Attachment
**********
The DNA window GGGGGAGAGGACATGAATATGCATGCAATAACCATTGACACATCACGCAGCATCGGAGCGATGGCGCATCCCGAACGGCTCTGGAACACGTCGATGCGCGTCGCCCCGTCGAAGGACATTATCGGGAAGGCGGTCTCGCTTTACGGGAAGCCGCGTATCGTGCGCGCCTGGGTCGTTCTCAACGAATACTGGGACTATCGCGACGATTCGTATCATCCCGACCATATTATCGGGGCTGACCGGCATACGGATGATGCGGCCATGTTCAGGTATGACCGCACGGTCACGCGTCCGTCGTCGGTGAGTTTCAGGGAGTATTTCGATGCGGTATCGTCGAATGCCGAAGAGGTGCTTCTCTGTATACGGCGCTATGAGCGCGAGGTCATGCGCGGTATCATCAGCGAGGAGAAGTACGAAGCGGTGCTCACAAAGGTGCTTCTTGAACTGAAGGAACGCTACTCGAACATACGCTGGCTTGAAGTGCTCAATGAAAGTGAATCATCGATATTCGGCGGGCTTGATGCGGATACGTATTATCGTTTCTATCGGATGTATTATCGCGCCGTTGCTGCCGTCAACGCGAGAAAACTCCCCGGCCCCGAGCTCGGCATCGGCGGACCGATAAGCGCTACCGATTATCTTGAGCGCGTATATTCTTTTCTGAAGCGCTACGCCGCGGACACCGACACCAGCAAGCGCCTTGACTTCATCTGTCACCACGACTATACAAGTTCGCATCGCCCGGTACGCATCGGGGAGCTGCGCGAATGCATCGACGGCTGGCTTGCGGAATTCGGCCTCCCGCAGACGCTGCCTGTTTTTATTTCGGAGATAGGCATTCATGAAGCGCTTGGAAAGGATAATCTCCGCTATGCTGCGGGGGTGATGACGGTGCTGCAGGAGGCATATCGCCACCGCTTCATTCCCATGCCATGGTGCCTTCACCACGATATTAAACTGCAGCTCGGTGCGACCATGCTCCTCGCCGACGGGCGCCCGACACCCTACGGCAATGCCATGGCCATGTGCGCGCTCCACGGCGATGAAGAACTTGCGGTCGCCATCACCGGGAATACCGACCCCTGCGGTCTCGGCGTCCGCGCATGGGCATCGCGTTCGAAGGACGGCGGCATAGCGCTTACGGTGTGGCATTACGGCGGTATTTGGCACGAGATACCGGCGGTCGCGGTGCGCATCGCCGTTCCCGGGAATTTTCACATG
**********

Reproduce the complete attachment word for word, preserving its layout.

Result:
The DNA window GGGGGAGAGGACATGAATATGCATGCAATAACCATTGACACATCACGCAGCATCGGAGCGATGGCGCATCCCGAACGGCTCTGGAACACGTCGATGCGCGTCGCCCCGTCGAAGGACATTATCGGGAAGGCGGTCTCGCTTTACGGGAAGCCGCGTATCGTGCGCGCCTGGGTCGTTCTCAACGAATACTGGGACTATCGCGACGATTCGTATCATCCCGACCATATTATCGGGGCTGACCGGCATACGGATGATGCGGCCATGTTCAGGTATGACCGCACGGTCACGCGTCCGTCGTCGGTGAGTTTCAGGGAGTATTTCGATGCGGTATCGTCGAATGCCGAAGAGGTGCTTCTCTGTATACGGCGCTATGAGCGCGAGGTCATGCGCGGTATCATCAGCGAGGAGAAGTACGAAGCGGTGCTCACAAAGGTGCTTCTTGAACTGAAGGAACGCTACTCGAACATACGCTGGCTTGAAGTGCTCAATGAAAGTGAATCATCGATATTCGGCGGGCTTGATGCGGATACGTATTATCGTTTCTATCGGATGTATTATCGCGCCGTTGCTGCCGTCAACGCGAGAAAACTCCCCGGCCCCGAGCTCGGCATCGGCGGACCGATAAGCGCTACCGATTATCTTGAGCGCGTATATTCTTTTCTGAAGCGCTACGCCGCGGACACCGACACCAGCAAGCGCCTTGACTTCATCTGTCACCACGACTATACAAGTTCGCATCGCCCGGTACGCATCGGGGAGCTGCGCGAATGCATCGACGGCTGGCTTGCGGAATTCGGCCTCCCGCAGACGCTGCCTGTTTTTATTTCGGAGATAGGCATTCATGAAGCGCTTGGAAAGGATAATCTCCGCTATGCTGCGGGGGTGATGACGGTGCTGCAGGAGGCATATCGCCACCGCTTCATTCCCATGCCATGGTGCCTTCACCACGATATTAAACTGCAGCTCGGTGCGACCATGCTCCTCGCCGACGGGCGCCCGACACCCTACGGCAATGCCATGGCCATGTGCGCGCTCCACGGCGATGAAGAACTTGCGGTCGCCATCACCGGGAATACCGACCCCTGCGGTCTCGGCGTCCGCGCATGGGCATCGCGTTCGAAGGACGGCGGCATAGCGCTTACGGTGTGGCATTACGGCGGTATTTGGCACGAGATACCGGCGGTCGCGGTGCGCATCGCCGTTCCCGGGAATTTTCACATG